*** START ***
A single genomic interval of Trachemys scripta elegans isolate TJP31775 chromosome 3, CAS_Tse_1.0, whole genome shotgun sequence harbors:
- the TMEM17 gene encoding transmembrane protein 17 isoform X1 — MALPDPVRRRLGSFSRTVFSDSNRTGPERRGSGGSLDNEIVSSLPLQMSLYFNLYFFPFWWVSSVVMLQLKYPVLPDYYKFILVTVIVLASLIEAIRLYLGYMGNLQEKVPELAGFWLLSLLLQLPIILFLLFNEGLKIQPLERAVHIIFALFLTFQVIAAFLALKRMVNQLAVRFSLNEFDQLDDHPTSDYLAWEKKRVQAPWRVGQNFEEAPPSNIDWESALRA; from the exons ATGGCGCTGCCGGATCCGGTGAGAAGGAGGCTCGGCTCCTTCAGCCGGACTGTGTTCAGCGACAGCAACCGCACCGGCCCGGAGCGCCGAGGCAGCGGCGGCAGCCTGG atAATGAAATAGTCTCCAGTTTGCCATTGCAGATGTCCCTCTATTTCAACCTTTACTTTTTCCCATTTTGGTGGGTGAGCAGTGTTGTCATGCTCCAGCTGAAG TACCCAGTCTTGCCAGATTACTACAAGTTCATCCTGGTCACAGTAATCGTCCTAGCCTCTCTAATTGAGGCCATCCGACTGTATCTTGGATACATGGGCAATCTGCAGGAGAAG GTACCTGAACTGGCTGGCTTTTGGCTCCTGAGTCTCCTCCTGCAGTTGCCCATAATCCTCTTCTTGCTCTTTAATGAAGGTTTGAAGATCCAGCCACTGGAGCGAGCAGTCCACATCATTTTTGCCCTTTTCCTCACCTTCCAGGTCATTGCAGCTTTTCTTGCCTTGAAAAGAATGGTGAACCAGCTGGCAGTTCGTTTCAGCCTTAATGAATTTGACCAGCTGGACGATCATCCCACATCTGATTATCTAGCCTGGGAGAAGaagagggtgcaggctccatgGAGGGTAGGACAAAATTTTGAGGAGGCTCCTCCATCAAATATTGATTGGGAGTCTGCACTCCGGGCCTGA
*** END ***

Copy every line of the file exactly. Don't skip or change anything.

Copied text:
A single genomic interval of Trachemys scripta elegans isolate TJP31775 chromosome 3, CAS_Tse_1.0, whole genome shotgun sequence harbors:
- the TMEM17 gene encoding transmembrane protein 17 isoform X1 — MALPDPVRRRLGSFSRTVFSDSNRTGPERRGSGGSLDNEIVSSLPLQMSLYFNLYFFPFWWVSSVVMLQLKYPVLPDYYKFILVTVIVLASLIEAIRLYLGYMGNLQEKVPELAGFWLLSLLLQLPIILFLLFNEGLKIQPLERAVHIIFALFLTFQVIAAFLALKRMVNQLAVRFSLNEFDQLDDHPTSDYLAWEKKRVQAPWRVGQNFEEAPPSNIDWESALRA; from the exons ATGGCGCTGCCGGATCCGGTGAGAAGGAGGCTCGGCTCCTTCAGCCGGACTGTGTTCAGCGACAGCAACCGCACCGGCCCGGAGCGCCGAGGCAGCGGCGGCAGCCTGG atAATGAAATAGTCTCCAGTTTGCCATTGCAGATGTCCCTCTATTTCAACCTTTACTTTTTCCCATTTTGGTGGGTGAGCAGTGTTGTCATGCTCCAGCTGAAG TACCCAGTCTTGCCAGATTACTACAAGTTCATCCTGGTCACAGTAATCGTCCTAGCCTCTCTAATTGAGGCCATCCGACTGTATCTTGGATACATGGGCAATCTGCAGGAGAAG GTACCTGAACTGGCTGGCTTTTGGCTCCTGAGTCTCCTCCTGCAGTTGCCCATAATCCTCTTCTTGCTCTTTAATGAAGGTTTGAAGATCCAGCCACTGGAGCGAGCAGTCCACATCATTTTTGCCCTTTTCCTCACCTTCCAGGTCATTGCAGCTTTTCTTGCCTTGAAAAGAATGGTGAACCAGCTGGCAGTTCGTTTCAGCCTTAATGAATTTGACCAGCTGGACGATCATCCCACATCTGATTATCTAGCCTGGGAGAAGaagagggtgcaggctccatgGAGGGTAGGACAAAATTTTGAGGAGGCTCCTCCATCAAATATTGATTGGGAGTCTGCACTCCGGGCCTGA